How can we say that the centrist line within the Guardian newspaper, the PWOC and some affiliated local collectives posed a more serious threat to the communist movement in the mid-1970s, if we make a sober evaluation of the existing balance of forces at that time? What wrecked the most promising organizations working in the Afro-American liberation movement–centrism or ultra-leftism? What line bears the main responsibility for the tiny influence Marxist-Leninists have managed to acquire in the country’s most important unions? What line did the comrades who rebelled against the Avakian leadership of the RCP have to fight? To what line does the CPML and most of the other nationally-prominent Marxist-Leninist organizations have to devote their main attention right now? The pages of The Call tell the story: the study articles printed there in the last several months have placed their main emphasis on “left” errors. And we agree with Daniel Burstein when he says, “it is imperative to pay more attention to the problem of ultra-’leftism.’” It is imperative today, and it was imperative five years ago.

For that reason, we cannot agree when he says that “most of the struggles against rightism were useful and correct.” On the contrary, a number of those struggles were destructive and quite incorrect– such as the struggles against the R.U/RCP’s alleged “rightism,” the struggles against the Revolutionary Wing’s alleged “rightism” or “ultra-rightism,” and those struggles against the centrist line which treated it as the main ideological and political problem in the communist movement. These struggles were destructive–they necessarily led the communist movement deeper into ultra-leftism. As a by-product, they also strengthened the centrist line, since the “Left-Wing” comrades fought centrism not so much with Marxism-Leninism as with a Marxism-Leninism mixed with some “left” opportunist assumptions.

Has PUL raised opposition to ultra-leftism to the level of principle? In one sense, yes: we have believed that Marxist-Leninist principle demanded an opposition to ultra-leftism and “left” revisionism as well as right opportunism and right revisionism. We have also believed that slogans about the “fight on two fronts” are not sufficient–they do not give any direction about the situation the communist movement has found itself in. On the basis of an analysis of the statements, actions and effects on the real world of the major communist groups, we concluded that the principal shortcomings of the anti-revisionist forces stemmed from ultra-left errors of policy and practice. In TTM, we further set out the reasons for the growth of contemporary “Left-Wing” communism in the U.S. Marxist-Leninist movement–its social, historical, ideological and philosophical roots. We do not know whom Burstein has in mind when he warns against adopting “the doctrinaire, mechanical method of transposing various international experiences to our own conditions” or “falling prey to a new dogma” that “there is no rightist danger, only the ultra-’left’ one.” In TTM and other publications, we tried at least to make the “all-sided dialectical summation of the past” that he calls for. Without ignoring the existence of rightism, we argued, on the basis of U.S. conditions, that the danger from the “left” constituted the danger of which “little is known” (Lenin), “the deviation against which we had ceased to fight” (Stalin). We concluded that those comrades, like the October League, who regarded right opportunism and semi-liberalism as the main ideological enemy “’are building the new Communist Party but don’t know where the bourgeois line is’–in the ’left,’ not the as yet relatively weak Right line within the communist movement” (TTM, p. 234). We therefore put forward party-building slogans which brought the danger of ultra-leftism to the fore–such as our formulation about the need for an “anti-’left,’ Marxist-Leninist direction” for the communist movement. We simply did not think it sufficient to issue slogans about “fighting on two fronts” when one deviation, on one front, was destroying Marxist-Leninist organization after organization.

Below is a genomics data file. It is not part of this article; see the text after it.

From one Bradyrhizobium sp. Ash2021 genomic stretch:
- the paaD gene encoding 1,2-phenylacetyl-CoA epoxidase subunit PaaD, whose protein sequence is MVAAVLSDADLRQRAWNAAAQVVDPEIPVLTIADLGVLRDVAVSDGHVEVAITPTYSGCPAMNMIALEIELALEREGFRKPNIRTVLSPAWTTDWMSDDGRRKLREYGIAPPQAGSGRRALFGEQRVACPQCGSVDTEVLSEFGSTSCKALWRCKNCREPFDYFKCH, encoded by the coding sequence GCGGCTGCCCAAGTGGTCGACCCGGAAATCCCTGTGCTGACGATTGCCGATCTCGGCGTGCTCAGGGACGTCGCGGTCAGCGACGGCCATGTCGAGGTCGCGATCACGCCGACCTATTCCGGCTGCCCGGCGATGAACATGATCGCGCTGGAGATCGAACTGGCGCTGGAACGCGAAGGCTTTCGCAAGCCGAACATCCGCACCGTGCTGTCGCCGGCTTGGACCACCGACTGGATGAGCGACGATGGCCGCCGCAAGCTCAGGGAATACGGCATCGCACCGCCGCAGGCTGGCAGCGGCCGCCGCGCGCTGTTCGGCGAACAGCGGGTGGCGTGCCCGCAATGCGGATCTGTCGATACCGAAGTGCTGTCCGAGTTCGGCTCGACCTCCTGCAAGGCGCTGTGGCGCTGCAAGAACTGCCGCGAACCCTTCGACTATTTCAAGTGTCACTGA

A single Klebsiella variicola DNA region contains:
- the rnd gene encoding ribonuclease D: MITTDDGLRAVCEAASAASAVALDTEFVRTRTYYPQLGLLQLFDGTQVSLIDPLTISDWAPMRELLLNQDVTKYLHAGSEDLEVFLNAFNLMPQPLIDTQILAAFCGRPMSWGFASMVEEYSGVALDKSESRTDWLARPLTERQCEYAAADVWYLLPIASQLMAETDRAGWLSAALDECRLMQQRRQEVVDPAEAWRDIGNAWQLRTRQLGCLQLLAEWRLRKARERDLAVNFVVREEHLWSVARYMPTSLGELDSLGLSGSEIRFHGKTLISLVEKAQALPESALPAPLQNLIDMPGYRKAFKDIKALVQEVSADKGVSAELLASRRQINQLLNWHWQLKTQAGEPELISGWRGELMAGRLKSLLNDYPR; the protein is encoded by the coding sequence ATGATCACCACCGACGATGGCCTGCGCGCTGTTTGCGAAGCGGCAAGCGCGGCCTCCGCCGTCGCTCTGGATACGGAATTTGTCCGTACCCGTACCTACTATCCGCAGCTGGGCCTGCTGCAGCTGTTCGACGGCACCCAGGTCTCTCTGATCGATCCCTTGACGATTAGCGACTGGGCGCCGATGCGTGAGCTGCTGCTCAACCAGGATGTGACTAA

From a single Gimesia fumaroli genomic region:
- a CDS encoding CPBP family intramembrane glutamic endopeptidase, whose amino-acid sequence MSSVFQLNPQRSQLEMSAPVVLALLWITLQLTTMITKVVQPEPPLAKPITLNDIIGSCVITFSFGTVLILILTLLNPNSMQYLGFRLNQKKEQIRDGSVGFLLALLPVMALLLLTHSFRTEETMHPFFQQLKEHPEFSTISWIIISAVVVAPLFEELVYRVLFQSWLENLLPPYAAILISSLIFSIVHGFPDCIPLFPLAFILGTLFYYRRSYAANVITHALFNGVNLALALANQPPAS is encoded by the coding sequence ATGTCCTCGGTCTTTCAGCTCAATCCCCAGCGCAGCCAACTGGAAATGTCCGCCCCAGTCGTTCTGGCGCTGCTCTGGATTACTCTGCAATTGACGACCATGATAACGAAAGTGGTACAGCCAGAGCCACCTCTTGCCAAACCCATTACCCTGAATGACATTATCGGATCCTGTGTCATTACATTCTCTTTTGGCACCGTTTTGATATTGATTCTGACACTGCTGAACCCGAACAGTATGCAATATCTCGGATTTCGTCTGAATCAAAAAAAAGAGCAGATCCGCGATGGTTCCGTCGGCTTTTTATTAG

We think it significant that for three years, most nationally-prominent organizations apparently chose to ignore publicly this analysis. Until recently, you could not even buy it in bookstores affiliated with any of these organizations. Yet we believe that those three years have confirmed the main lines of the analysis we made in that book. Those three years have also demonstrated the errors in the main lines of the analysis of the communist movement made by the “Left-Wing” comrades. And today, The Call prints study guides and articles like Burstein’s attempting to shed light on the danger of which “little is known,” the danger “we had ceased to fight.” That danger is ultra-leftism.

Now that you cannot find a nationally-prominent Marxist-Leninist organization that will openly defend the idea that right opportunism has constituted the main danger to the communist movement throughout the 1970s–now that some organizations have begun to maintain a polite silence on the whole question–some comrades have begun complaining that we have given altogether too much emphasis to the need for a determined fight against ultra-leftism among the Marxist-Leninist forces.